I can’t confirm this, but I have it on good authority that there's an unwritten rule among European car manufacturers that goes something like this: If you want an ultra-expensive, exotic, high-performance car to be super hot, to be mysterious, and to sell, give it a name that no one can pronounce or understand.
And so it shall be. As the following list confirms, Italian and German auto manufacturers do it better than anyone in the world. Japanese and Korean manufacturers have adopted the practice and, in typical Kaizen style, are trying hard to improve on a really ambiguous practice.
American car makers are bringing up the rear and seem reluctant to push the envelope in the name race because of the success they’ve had with easy-to-pronounce names like “Corvette,” “Trans-Am,” “Camaro,” Thunderbird,” “Super Bird,” “Cobra,” and now “Tesla.” Perhaps, that’s why American auto enthusiasts have an even harder time pronouncing multi-syllabled imported car names than our European cousins – we’ve been weaned on a steady diet of easy-on-the tongue soundbite names.
When you see some of the names coming from Western Europe, you have to wonder if there’s more here than meets the eye. Do Lamborghini, Maserati, Ferrari, and Porsche collectively conspire to develop and bestow hard-to-pronounce monikers in a secret European Automotive Skunk Works? Do they each have their own Departments of “Misanthropic Designations?” Or are there mysterious little car gurus sitting behind the curtains at each company and who are paid by the syllable?
We may never know for sure, but in the relentless pursuit of truth, justice, and the American way of pronouncing cars, we set out to identify 15 sexy cars no one on this side of the Atlantic can pronounce. (That was the easy part.) As a further public service, we provide full phonetic pronunciations that, if used properly, will put you in a conversational class with Tony Stark when talking sexy cars.
15 Lamborghini Gallardo: Which Team Does He Play For?
The Lamborghini Gallardo hasn’t been produced since 2013, but it's still a tongue twister under the best of circumstances. Let’s be clear -- the Gallardo isn't a European soccer star or the latest satellite from the European Space Agency. It’s a $200,000 sports car with a fire-breathing V12 engine. For those who’ve seen it in action, the Gallardo best resembles a blur as it screams by, often prompting many Homer Simpson-like responses in its wake (“Gal-ar-DUH!). In second place is “Gal-ar-doh.” But please note, in Spanish, "Gallardo" means brave, dashing, elegant and striking, and the double “l’s” sound like “y’s.” So, the correct pronunciation is “Guy-yar-doh.
14 Maserati Ghibli: Gee???
Named for an African desert wind, the original Maserati Ghibli dates back to the 1960s when it first appeared as a two-door coupe. The current model is a sporty, four-door saloon. With its sexy lines, 345 hp, twin-turbo 3.0-liter V-6, and rear-wheel drive (or optional 404 hp and optional all-wheel drive), the Ghibli oozes sex appeal and speed. Still, as many reviews note, the name is nearly impossible to get right first time. The common pronunciation is “Gib-lee.” The correct pronunciation is “Jee-blee.”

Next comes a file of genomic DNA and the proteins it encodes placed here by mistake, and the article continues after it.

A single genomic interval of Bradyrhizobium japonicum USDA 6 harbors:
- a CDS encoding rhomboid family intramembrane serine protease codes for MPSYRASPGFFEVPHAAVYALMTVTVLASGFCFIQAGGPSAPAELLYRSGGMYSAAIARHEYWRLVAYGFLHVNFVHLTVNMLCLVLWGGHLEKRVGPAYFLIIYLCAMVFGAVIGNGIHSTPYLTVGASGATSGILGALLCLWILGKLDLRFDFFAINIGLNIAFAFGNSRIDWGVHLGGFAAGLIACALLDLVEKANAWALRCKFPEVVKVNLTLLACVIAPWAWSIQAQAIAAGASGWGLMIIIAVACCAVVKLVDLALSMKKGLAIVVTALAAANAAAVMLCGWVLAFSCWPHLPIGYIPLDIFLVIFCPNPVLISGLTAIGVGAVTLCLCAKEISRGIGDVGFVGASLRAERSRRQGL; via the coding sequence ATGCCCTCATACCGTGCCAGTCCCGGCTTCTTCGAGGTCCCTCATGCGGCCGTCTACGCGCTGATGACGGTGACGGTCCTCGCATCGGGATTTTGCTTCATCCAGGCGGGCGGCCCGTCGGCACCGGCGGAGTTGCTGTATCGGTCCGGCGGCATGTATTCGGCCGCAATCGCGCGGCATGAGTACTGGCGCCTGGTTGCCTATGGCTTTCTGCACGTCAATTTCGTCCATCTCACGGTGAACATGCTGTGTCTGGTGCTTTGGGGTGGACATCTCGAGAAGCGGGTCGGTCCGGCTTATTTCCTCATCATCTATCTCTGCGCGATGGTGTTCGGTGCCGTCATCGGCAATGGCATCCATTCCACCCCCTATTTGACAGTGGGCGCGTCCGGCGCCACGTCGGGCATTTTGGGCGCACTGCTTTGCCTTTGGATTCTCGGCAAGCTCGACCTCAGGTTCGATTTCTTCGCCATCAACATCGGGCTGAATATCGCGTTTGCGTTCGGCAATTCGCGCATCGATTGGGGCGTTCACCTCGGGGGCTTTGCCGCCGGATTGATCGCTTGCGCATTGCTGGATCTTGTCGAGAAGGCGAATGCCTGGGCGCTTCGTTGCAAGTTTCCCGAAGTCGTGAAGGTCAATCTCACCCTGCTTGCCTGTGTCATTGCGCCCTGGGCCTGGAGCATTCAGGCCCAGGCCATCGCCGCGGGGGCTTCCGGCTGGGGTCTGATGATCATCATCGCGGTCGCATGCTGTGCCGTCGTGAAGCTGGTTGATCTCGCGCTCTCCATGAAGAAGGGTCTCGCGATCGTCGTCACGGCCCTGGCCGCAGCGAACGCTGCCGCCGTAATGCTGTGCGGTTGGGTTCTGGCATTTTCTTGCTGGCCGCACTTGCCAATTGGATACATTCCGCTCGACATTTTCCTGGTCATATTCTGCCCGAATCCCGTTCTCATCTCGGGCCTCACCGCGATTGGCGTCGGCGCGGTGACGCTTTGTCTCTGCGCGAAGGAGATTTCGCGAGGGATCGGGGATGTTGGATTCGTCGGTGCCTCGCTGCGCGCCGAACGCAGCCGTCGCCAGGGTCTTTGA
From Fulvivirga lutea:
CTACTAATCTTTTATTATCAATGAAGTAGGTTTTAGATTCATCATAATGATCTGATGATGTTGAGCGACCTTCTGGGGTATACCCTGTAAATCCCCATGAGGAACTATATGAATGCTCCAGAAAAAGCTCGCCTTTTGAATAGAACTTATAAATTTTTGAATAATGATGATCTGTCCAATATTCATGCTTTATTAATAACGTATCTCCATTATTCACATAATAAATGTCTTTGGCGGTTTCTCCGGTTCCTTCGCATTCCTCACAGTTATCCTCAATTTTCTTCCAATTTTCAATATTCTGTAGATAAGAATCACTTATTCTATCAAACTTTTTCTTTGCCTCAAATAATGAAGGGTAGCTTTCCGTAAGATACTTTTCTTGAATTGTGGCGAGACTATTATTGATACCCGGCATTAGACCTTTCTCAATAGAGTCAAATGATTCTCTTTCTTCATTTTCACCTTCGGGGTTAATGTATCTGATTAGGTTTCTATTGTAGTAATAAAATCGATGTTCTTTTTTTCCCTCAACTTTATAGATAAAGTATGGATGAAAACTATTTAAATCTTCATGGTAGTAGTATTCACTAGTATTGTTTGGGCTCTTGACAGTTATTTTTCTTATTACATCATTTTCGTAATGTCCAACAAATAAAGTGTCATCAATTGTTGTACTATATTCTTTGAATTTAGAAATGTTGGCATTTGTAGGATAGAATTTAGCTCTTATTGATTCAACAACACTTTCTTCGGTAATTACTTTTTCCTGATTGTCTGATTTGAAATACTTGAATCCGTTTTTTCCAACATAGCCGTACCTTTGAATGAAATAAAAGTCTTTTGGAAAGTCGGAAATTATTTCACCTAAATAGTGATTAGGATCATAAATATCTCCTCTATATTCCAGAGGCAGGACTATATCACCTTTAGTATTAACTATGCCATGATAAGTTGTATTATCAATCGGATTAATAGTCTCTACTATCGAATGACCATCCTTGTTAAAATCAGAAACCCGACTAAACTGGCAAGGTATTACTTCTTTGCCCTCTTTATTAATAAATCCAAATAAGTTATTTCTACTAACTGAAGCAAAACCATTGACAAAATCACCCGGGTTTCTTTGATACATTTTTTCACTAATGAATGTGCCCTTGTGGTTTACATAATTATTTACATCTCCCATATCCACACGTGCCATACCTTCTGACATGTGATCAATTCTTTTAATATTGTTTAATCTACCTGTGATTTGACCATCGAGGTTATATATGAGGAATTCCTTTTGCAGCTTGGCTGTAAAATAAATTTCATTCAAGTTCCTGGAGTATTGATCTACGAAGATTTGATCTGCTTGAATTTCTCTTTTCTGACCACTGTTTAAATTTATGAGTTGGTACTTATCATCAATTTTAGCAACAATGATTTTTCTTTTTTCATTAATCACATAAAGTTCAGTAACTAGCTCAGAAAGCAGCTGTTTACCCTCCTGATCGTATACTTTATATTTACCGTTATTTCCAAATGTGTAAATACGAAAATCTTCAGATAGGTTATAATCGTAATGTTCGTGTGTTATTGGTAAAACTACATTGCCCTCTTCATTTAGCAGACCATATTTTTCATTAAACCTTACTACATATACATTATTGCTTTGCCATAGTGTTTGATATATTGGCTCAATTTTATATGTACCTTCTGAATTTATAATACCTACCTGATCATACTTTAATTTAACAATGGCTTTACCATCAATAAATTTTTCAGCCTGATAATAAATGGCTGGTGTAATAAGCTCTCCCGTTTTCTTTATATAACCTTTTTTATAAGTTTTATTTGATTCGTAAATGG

13 Porsche Cayman: Hey Man, Get the Name Right!
What more can you say about this mid-engine entry that hasn’t already been said? US News & World Report sums it up nicely: “The 2018 Porsche 718 Cayman stays true to its heritage by delivering brand-renowned handling and spine-tingling acceleration - two qualities that help it place near the top of our luxury sports car rankings.” So, let’s try getting the name right - it’s not “Kai-man” as many prefer. It’s “Kay-man.” And while we’re at it, don’t forget Porsche is “POHR-shuh.”
12 Porsche Cayenne: Shake and Bake
If an American car company had named its newest and sexiest SUV for five after a spice, how would you react? Would you really rather drive a Buick “Basil,” a Lincoln “Mediterranean Oregano,” or a Ford “Thyme”? None of the above, but then again this is Porsche. Having two stablemates so close together on the alphabet with hard to pronounce names has done nothing to deter sales of this popular luxury mid-size SUV. So, let’s not sneeze about the name anymore and just get it right. It’s not “Kai-yen,” as it's commonly mistaken for. The correct pronunciation is “Kay-en.” Now that we’ve settled that one, please pass the salt.
11 VW Phaeton
A number of great cars, both domestic and European, have proudly worn the Phaeton badge over the years. The designation is usually reserved for very special, high-end luxury models. That was the thinking behind the VW Phaeton, which was produced from 2003-2016 (but only sold in the US through 2006) and conceived to compete head-to-head with other prestigious German brands. Not a bad run by any stretch, but the Phaeton is considered one VW’s biggest failures in the UK. While that’s not exactly the next coming of the Ford Edsel, it was certainly a black eye for VW in the high end of the luxury market at a time when the company could least afford it. Phaeton has its origins in Greek mythology, which means, aside from the Greeks, it’s been mispronounced for generations around the world ever since. So that history doesn’t continue to repeat itself, let’s correct the record. It’s not pronounced “Fay-ton.” It’s “Fay-eh-ton.”
10 Lamborghini Huracan: I’m a Hurricane Alice, a Hurr-i-cane!
Attention, Honeymooner’s fans! The Lamborghini Huracan couldn’t be more different from the word and famous 1950s TV episode where Ralph Kramden immortalizes the name of his bowling team to generations of US viewers. The Huracan is lightning fast, sexy, and exotic. With a sticker price starting at just under $200,000, it’s plenty expensive, too (but not as expensive as you can get with a Lamborghini). One thing's for sure: it's definitely not a hurricane, Alice! If you buy one, chances are, that’s what everyone will call it. Now, you can correct your neighbors. Tell them the correct pronunciation is “Huh-ruh-can.”
9 Maserati Quattroporte: Not Quadrotriticale
Not to be outdone in the multiple Italian tongue-twisters department, Maserati gives us the Quattroporte, Italian for "four-door," AND the Ghibli (see #19 above). Quattroporte shouldn't be confused with Quadrotriticale, a genetically engineered hybrid of wheat and rye, that served as the basis for “The Trouble with Tribbles,” a classic Star Trek episode in 1967. No one outside of the cast could pronounce "Quadrotriticale" then. And here’s a news flash: anything remotely close to it suffers from the same fate now. Many call it “Qua-tro-port,” but if you want to get it right with some Italian flair, it’s really “Qua-tro-port-tay!” Don’t bother with the English translation. The car might be insulted.